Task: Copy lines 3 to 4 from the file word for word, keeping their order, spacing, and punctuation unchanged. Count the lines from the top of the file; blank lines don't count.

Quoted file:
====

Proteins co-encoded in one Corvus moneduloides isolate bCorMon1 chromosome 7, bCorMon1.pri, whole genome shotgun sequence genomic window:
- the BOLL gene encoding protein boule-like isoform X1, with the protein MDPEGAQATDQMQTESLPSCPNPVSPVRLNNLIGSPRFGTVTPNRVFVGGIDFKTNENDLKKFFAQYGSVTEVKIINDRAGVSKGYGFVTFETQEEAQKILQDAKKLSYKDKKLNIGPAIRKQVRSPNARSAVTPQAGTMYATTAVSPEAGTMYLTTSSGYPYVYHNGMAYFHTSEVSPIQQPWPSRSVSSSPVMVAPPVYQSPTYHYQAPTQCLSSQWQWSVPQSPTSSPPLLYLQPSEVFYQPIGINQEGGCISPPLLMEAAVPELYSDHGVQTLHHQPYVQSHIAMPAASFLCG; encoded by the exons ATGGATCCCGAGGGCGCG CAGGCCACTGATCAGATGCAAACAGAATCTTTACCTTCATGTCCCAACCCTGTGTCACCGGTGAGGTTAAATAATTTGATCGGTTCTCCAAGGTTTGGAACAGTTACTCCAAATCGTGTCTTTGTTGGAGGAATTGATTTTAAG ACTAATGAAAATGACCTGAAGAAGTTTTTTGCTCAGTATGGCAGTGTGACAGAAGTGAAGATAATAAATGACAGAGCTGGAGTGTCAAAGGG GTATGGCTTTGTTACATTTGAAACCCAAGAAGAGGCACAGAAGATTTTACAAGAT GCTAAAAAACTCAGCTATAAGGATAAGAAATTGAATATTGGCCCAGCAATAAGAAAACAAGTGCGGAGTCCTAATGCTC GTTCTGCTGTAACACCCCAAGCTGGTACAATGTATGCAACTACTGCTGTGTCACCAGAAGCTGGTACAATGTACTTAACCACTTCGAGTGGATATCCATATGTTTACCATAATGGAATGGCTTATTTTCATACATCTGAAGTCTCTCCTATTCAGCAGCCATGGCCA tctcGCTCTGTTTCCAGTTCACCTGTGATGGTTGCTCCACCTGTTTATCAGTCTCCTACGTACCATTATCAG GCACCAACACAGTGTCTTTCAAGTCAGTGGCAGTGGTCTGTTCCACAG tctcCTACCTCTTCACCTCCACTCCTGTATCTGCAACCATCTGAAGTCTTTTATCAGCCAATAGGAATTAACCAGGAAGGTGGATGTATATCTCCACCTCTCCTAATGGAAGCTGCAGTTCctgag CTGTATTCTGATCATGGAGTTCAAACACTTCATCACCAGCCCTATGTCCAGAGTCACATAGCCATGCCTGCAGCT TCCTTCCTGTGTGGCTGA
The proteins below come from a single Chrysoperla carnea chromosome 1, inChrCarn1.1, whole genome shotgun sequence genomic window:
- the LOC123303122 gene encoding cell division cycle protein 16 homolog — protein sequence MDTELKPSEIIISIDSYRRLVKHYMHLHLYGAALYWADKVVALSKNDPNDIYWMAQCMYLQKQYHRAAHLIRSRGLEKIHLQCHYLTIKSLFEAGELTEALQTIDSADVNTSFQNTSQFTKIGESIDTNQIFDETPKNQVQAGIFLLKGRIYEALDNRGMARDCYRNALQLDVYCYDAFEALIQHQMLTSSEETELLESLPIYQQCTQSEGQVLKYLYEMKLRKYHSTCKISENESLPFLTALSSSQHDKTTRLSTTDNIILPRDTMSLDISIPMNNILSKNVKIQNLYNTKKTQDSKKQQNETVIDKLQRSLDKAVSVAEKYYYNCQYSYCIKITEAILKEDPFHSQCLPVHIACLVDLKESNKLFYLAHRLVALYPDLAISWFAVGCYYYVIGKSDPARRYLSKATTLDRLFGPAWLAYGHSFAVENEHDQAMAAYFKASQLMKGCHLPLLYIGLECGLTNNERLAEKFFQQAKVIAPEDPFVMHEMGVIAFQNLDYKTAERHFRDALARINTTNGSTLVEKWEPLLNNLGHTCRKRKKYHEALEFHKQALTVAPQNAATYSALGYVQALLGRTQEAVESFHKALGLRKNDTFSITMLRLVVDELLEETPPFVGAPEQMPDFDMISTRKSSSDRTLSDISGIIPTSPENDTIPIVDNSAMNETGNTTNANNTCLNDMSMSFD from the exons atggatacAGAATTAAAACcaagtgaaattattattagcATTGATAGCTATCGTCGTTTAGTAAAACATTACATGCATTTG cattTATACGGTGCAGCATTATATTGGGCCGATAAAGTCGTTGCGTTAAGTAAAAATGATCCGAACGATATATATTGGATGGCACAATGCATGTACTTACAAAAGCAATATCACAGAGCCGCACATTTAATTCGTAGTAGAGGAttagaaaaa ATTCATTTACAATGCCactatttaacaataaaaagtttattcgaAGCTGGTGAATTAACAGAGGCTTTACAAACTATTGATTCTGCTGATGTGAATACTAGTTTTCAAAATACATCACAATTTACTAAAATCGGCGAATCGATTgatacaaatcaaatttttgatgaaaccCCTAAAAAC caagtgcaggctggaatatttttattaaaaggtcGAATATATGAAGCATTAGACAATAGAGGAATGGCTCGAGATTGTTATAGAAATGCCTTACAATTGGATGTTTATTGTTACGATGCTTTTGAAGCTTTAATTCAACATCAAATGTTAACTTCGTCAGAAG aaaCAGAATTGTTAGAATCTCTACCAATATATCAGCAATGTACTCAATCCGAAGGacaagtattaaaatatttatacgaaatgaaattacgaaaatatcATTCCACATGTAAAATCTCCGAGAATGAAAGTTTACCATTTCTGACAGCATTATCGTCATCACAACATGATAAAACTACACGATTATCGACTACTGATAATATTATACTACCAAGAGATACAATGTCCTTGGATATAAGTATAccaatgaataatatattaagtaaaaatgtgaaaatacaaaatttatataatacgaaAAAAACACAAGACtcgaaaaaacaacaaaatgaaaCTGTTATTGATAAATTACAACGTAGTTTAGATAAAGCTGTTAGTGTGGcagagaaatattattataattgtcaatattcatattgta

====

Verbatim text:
The proteins below come from a single Chrysoperla carnea chromosome 1, inChrCarn1.1, whole genome shotgun sequence genomic window:
- the LOC123303122 gene encoding cell division cycle protein 16 homolog — protein sequence MDTELKPSEIIISIDSYRRLVKHYMHLHLYGAALYWADKVVALSKNDPNDIYWMAQCMYLQKQYHRAAHLIRSRGLEKIHLQCHYLTIKSLFEAGELTEALQTIDSADVNTSFQNTSQFTKIGESIDTNQIFDETPKNQVQAGIFLLKGRIYEALDNRGMARDCYRNALQLDVYCYDAFEALIQHQMLTSSEETELLESLPIYQQCTQSEGQVLKYLYEMKLRKYHSTCKISENESLPFLTALSSSQHDKTTRLSTTDNIILPRDTMSLDISIPMNNILSKNVKIQNLYNTKKTQDSKKQQNETVIDKLQRSLDKAVSVAEKYYYNCQYSYCIKITEAILKEDPFHSQCLPVHIACLVDLKESNKLFYLAHRLVALYPDLAISWFAVGCYYYVIGKSDPARRYLSKATTLDRLFGPAWLAYGHSFAVENEHDQAMAAYFKASQLMKGCHLPLLYIGLECGLTNNERLAEKFFQQAKVIAPEDPFVMHEMGVIAFQNLDYKTAERHFRDALARINTTNGSTLVEKWEPLLNNLGHTCRKRKKYHEALEFHKQALTVAPQNAATYSALGYVQALLGRTQEAVESFHKALGLRKNDTFSITMLRLVVDELLEETPPFVGAPEQMPDFDMISTRKSSSDRTLSDISGIIPTSPENDTIPIVDNSAMNETGNTTNANNTCLNDMSMSFD from the exons atggatacAGAATTAAAACcaagtgaaattattattagcATTGATAGCTATCGTCGTTTAGTAAAACATTACATGCATTTG cattTATACGGTGCAGCATTATATTGGGCCGATAAAGTCGTTGCGTTAAGTAAAAATGATCCGAACGATATATATTGGATGGCACAATGCATGTACTTACAAAAGCAATATCACAGAGCCGCACATTTAATTCGTAGTAGAGGAttagaaaaa ATTCATTTACAATGCCactatttaacaataaaaagtttattcgaAGCTGGTGAATTAACAGAGGCTTTACAAACTATTGATTCTGCTGATGTGAATACTAGTTTTCAAAATACATCACAATTTACTAAAATCGGCGAATCGATTgatacaaatcaaatttttgatgaaaccCCTAAAAAC caagtgcaggctggaatatttttattaaaaggtcGAATATATGAAGCATTAGACAATAGAGGAATGGCTCGAGATTGTTATAGAAATGCCTTACAATTGGATGTTTATTGTTACGATGCTTTTGAAGCTTTAATTCAACATCAAATGTTAACTTCGTCAGAAG aaaCAGAATTGTTAGAATCTCTACCAATATATCAGCAATGTACTCAATCCGAAGGacaagtattaaaatatttatacgaaatgaaattacgaaaatatcATTCCACATGTAAAATCTCCGAGAATGAAAGTTTACCATTTCTGACAGCATTATCGTCATCACAACATGATAAAACTACACGATTATCGACTACTGATAATATTATACTACCAAGAGATACAATGTCCTTGGATATAAGTATAccaatgaataatatattaagtaaaaatgtgaaaatacaaaatttatataatacgaaAAAAACACAAGACtcgaaaaaacaacaaaatgaaaCTGTTATTGATAAATTACAACGTAGTTTAGATAAAGCTGTTAGTGTGGcagagaaatattattataattgtcaatattcatattgta